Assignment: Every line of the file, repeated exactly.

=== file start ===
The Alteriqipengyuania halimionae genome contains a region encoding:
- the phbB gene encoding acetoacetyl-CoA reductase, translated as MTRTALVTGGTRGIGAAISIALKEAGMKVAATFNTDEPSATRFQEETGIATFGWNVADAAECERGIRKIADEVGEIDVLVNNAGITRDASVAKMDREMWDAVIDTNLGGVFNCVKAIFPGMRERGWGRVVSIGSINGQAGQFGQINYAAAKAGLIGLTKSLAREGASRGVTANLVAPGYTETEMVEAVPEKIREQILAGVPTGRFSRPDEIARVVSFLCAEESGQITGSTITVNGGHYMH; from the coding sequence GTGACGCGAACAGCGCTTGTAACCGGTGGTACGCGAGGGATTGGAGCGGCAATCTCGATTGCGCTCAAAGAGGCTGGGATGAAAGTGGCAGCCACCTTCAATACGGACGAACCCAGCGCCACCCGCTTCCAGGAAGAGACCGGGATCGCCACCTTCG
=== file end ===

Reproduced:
The Alteriqipengyuania halimionae genome contains a region encoding:
- the phbB gene encoding acetoacetyl-CoA reductase, translated as MTRTALVTGGTRGIGAAISIALKEAGMKVAATFNTDEPSATRFQEETGIATFGWNVADAAECERGIRKIADEVGEIDVLVNNAGITRDASVAKMDREMWDAVIDTNLGGVFNCVKAIFPGMRERGWGRVVSIGSINGQAGQFGQINYAAAKAGLIGLTKSLAREGASRGVTANLVAPGYTETEMVEAVPEKIREQILAGVPTGRFSRPDEIARVVSFLCAEESGQITGSTITVNGGHYMH; from the coding sequence GTGACGCGAACAGCGCTTGTAACCGGTGGTACGCGAGGGATTGGAGCGGCAATCTCGATTGCGCTCAAAGAGGCTGGGATGAAAGTGGCAGCCACCTTCAATACGGACGAACCCAGCGCCACCCGCTTCCAGGAAGAGACCGGGATCGCCACCTTCG